If you follow our Facebook page, you probably know about yesterday’s meltdown. If not, you can read about that here. It was a doozy. The important thing on his end is that he made it, he moved on. He ended his day and night on a positive, joyful even, note. He woke this morning bright eyed and bushy tailed, ready to take on the day. 

Here’s the part where it’s about me. I have a meltdown hangover. My head and stomach hurt. I’m tired and feel like one of those nights from long ago when I took tequila shots. My chest has a tightness and anytime my phone buzzes, I panic just a little. I start looking toward the future distant and the one that is creeping up at a pace I can’t stand. I’m scared of puberty and what it will bring for my kind and gentle boy. Teenagers aren’t exactly known for taking care of the ones with fragile hearts and spirits. I’m scared of impulsivity and boys and adding autism to the mix of an already combustible cocktail? I don’t know if I’ve got it in me. 

Yesterday Big said, “It is all too much mama. I can’t do this anymore.” At that moment, my heart shattered into a million tiny pieces. Fighting through tears on the phone, I said, “yes, baby. Yes you can. You can always do this.” His little voice over the phone was so unsure. So scared and tired. I did the best acting of my life in that moment, not sobbing. Sounding upbeat. 

Today, I can’t shake it. I can’t have some hair of the dog and Tex-mex for this hangover. Time. I just need a little time. This weekend we are due for heavy rains and flooding which means couch time and seeing my boy be himself, naturally happy and silly and getting on my last nerve. Maybe by Sunday. Sunday morning over cinnamon rolls and coffee I’ll bet my hangover leaves. 

I made this photo today saying Big might very well be the picture of resilience. Maybe that’s the beauty of his autism today. No matter the challenge, he comes back. I should learn from him.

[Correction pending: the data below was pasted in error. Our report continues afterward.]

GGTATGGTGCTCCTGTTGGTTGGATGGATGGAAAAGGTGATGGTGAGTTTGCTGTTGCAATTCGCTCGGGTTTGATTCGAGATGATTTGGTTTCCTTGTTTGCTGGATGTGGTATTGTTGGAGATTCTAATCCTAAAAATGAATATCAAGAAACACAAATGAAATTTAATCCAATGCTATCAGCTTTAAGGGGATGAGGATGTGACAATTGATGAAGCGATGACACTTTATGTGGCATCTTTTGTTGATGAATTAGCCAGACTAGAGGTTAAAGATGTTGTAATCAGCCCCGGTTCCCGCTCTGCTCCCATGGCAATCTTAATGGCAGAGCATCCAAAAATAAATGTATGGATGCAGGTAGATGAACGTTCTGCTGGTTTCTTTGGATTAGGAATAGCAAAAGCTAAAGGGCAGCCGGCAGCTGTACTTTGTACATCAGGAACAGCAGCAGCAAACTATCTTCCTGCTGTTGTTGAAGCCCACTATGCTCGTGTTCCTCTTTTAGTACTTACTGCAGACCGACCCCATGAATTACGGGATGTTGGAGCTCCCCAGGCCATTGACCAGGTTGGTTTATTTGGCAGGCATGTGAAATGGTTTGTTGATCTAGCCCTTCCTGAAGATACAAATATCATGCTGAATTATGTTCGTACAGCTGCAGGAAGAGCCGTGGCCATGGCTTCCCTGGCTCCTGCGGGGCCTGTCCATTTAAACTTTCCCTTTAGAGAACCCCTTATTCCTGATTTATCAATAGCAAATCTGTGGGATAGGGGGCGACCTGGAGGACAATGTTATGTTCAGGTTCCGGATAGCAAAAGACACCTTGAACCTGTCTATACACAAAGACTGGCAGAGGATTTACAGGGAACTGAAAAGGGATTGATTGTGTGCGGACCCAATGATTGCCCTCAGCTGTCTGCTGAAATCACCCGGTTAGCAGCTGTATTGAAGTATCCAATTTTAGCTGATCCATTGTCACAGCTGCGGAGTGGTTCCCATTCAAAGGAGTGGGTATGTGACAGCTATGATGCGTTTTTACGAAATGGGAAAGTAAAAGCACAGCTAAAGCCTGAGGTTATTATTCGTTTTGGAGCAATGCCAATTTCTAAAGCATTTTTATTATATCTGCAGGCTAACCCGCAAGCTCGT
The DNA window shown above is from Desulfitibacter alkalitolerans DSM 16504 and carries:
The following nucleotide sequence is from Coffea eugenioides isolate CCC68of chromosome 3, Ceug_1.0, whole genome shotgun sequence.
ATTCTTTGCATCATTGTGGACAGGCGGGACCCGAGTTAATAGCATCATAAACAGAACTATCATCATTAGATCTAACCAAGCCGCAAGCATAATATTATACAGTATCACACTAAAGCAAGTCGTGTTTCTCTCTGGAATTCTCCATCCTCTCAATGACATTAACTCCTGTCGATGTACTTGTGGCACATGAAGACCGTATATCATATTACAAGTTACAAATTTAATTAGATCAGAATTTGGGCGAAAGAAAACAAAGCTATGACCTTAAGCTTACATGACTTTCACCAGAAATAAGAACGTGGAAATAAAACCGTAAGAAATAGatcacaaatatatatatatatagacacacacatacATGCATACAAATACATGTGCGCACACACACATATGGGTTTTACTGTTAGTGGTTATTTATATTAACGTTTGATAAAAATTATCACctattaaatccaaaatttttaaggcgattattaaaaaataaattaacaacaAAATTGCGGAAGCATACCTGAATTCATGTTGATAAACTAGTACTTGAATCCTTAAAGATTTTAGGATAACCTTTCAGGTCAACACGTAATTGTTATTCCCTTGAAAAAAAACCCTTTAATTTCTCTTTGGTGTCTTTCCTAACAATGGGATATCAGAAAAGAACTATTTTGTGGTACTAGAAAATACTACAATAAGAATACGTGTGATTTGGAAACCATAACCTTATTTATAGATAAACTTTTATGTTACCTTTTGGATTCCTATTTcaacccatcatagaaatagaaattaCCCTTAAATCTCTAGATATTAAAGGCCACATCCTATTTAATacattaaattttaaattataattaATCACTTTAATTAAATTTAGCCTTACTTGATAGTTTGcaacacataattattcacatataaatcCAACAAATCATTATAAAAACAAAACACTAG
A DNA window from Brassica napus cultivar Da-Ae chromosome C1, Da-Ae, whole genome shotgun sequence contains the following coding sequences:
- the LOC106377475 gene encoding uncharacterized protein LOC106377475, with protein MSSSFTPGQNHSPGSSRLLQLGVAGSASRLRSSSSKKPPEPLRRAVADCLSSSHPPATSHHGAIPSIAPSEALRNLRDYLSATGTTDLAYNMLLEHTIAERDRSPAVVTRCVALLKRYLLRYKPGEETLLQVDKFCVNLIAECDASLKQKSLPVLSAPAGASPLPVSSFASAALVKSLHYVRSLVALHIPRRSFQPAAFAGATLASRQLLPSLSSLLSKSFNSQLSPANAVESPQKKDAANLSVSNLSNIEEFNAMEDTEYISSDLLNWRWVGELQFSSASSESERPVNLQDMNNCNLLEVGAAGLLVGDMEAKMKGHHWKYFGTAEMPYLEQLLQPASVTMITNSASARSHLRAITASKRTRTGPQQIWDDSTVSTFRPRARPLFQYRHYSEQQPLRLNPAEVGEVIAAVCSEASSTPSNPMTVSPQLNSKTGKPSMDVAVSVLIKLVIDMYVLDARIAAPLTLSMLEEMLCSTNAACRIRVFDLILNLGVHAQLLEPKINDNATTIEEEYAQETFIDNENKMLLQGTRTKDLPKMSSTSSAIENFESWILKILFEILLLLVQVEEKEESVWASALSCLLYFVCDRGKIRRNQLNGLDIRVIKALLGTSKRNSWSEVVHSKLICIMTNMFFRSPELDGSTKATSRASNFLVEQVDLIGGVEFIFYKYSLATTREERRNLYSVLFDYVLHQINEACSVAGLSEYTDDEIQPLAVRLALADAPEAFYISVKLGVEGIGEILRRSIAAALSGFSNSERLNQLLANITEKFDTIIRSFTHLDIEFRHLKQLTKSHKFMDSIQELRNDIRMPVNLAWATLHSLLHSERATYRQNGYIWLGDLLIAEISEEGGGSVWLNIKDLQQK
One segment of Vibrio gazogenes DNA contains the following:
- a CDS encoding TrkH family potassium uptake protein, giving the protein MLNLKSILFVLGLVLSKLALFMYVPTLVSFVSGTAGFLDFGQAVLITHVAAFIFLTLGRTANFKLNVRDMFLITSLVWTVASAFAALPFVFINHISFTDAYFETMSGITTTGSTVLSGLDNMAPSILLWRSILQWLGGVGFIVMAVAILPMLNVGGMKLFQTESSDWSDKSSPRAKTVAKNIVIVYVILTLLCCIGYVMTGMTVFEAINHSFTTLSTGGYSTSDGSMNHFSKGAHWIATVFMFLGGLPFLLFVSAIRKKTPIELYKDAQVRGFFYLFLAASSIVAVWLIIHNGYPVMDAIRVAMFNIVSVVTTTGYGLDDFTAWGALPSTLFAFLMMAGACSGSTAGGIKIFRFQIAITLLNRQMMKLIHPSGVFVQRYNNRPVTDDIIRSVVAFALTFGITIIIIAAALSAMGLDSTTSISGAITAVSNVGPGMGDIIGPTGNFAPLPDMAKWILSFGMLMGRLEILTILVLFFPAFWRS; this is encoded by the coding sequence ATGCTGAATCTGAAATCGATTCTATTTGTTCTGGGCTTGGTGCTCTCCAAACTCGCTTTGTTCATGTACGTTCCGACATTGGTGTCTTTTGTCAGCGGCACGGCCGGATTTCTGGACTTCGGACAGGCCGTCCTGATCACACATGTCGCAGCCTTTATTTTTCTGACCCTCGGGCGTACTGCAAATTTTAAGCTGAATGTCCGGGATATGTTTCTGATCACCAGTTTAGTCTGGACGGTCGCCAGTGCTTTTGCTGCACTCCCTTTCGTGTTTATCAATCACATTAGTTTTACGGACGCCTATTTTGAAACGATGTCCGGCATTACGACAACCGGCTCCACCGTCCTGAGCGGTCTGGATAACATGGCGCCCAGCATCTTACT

Pardon any errors here. I’m blogging on my phone while the WeeOne dominates the computer. 


Pottery Barn Dreams

Someone had a meltdown today.  It was this persons quarterly freak out. I will give you three guesses as to who lost their stuff today; the first two guesses don’t count.  Big? you ask.  Nope. He’s been the picture of composure lately.  WeeOne. Nuh-unh. He’s doing just fine unless he thinks you’ve turned the PlayStation off without saving. Daddy? Nah. He’s calm, cool and collected.  That leaves one person who lives in this house.  Me. That’s right me. I freaked out. Big time. At lunch. Sitting at the table with my husband, I wept and cried and melted down about a sofa.

On the surface that seems like such a shallow thing to melt down about. But our sofa is old. And Dingy. And sagging. And the springs are all poky.  And every time I sit on our old, dingy, sagging, poky sofa I think about how now’s not the time for a new one.  It pisses me off. There I said it. It makes me mad.

We are a hardworking, middle class family. My husband works at a demanding job so that I can stay home, work part time at a preschool two days a week, and be available to take our kids to appointments or be home when they are sick or off during the summer. Most days, i wouldn’t trade this scenario for any amount of money in the world.  But, about once a quarter, I freak out. I don’t want lots of ostentatious things. I don’t need diamond earrings or an elegant watch.  We have two cars with no car payments, a mortgage for our land, but not our house; we have a tractor payment, but carry over no credit card debt. But a sofa. I have my eye on a new sofa. I’ve had my eye on that couch for several years.  I could easily talk myself down from a new sofa when the boys were babies and toddlers and generally gross human beings, but it’s getting harder and harder.  I mean, the four of us barely fit on our sofa.